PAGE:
”ËAbsolutely, this is me and Keith having a jam. Playing together because it works. I will be very surprised if I’m out next year doing Metal Box in dub. Keith is good to work with now, he’s clean again. The reason why I stopped working with him in the first place was was primarily his drug use. So we can now have some fun again while there is still time. But of course I always have something else to attend to just over the horizon, as does Keith of course. He has another project called ”ËChocolate Box’ on the go. ‘
The most surprising yet logical twist in the plot is that the project a singer from a Sex Pistols covers band.
‘Well he will only be there for some shows. He won’t be there for the Manchester gig. We have something else in mind for that night. When we do the full on METAL BOX IN DUB gigs we intend to have him on the firm. The singer Nathan looks like a young Rotten/Lydon, we got him from from a Sex Pistols covers band. He sounds and looks like Rotten did back then in the late seventies. Keith knew him. He had played with him. I asked Keith what it was like. He said it was deeply weird like going back in time. I thought it sounded reminiscent of the Tarkosvy film ‘Solaris’ when characters who are dead reappear as they were. I was very keen to experience that weirdness I must admit. At first it was very very spooky. But now to me he is just a nice bloke called Nathan who really has his own life. I must admit I was fascinated about this tribute band thing. I found the whole thing fascinating. I wouldn’t go and see a tribute band but it’s a very interesting phenomena. I said to the singer what’s it like? is it weird? he said it’s just an act. I said do you feel like a young Lydon off stage? he said “no its just an act, it’s like being an actor”Â. I don’t see why having a singer doing Lydon’s parts is a problem. I have no problem with a bassist being a my ‘musical doppelganger’. I’m sure Keith feels the same in regard to his guitar playing.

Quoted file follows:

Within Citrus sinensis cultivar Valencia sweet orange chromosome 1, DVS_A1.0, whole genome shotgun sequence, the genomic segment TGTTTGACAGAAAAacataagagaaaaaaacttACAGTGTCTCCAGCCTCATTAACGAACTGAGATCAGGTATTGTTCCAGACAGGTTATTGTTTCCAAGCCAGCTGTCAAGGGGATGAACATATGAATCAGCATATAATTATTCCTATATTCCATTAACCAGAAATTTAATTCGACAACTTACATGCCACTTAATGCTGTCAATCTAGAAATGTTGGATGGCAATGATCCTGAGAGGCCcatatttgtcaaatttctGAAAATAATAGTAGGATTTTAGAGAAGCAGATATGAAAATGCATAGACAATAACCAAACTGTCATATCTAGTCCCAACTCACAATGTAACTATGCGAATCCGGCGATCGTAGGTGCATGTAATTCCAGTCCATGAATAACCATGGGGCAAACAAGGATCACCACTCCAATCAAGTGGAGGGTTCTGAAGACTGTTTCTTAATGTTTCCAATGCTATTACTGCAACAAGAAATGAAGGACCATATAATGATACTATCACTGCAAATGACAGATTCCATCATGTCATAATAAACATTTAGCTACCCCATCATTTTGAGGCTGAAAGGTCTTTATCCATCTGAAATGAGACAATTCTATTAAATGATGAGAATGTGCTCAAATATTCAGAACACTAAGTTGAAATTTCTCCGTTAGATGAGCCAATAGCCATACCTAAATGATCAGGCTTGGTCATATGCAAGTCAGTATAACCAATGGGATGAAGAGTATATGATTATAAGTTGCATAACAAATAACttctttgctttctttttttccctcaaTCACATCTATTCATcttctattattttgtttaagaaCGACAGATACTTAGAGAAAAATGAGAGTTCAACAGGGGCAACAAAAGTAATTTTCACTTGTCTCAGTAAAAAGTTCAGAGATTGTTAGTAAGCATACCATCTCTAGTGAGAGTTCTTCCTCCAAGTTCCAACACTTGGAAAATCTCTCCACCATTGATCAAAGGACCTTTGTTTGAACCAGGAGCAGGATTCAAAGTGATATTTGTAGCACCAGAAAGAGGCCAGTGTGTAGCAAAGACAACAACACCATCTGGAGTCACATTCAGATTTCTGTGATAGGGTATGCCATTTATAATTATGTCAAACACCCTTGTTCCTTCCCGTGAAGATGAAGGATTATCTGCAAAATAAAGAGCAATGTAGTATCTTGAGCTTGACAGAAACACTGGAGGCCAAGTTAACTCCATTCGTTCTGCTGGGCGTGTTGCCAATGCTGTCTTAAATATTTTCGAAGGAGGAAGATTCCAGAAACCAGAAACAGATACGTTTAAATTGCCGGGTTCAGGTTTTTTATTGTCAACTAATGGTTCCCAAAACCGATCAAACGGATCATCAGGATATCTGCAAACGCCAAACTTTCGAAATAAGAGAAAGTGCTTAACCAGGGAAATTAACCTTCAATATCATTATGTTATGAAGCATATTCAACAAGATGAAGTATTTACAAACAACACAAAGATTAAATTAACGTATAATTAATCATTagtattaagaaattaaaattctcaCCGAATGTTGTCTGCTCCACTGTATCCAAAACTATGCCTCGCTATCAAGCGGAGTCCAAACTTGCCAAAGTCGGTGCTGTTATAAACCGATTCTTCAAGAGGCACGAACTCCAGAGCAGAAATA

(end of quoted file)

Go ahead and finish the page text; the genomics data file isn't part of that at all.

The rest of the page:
This may show a willingness to recreate a certain aspect of the past but there’s also a strong desire to move forward and there are four new tracks recorded and ready to play live.
‘We did a 4 track EP in the studio which I’m bringing out digitally on 30 Hertz, download only, the tracks are called fucking ‘Fucking Yin and Fucking Yan’, there’s one called ‘Strut because it really struts another one called ‘Mississippi’ which sounds like Tiny Tim!, and the last one is called ‘Back on the Block’. We want to go forward with this, same as me Keith is vehemently against the potential naffness of it all. We really do not want to look like just another heritage rock act. We will be looking to push the envelope, I said use this as a starting point, it’s enough for us to play these old songs for now. I only did 20 odd live shows with PiL, so how can anyone begrudge me to do these shows, I always wanted the opportunity to play that music live. Why shouldn’t we. We have got every right.’
And we have the right to hear it…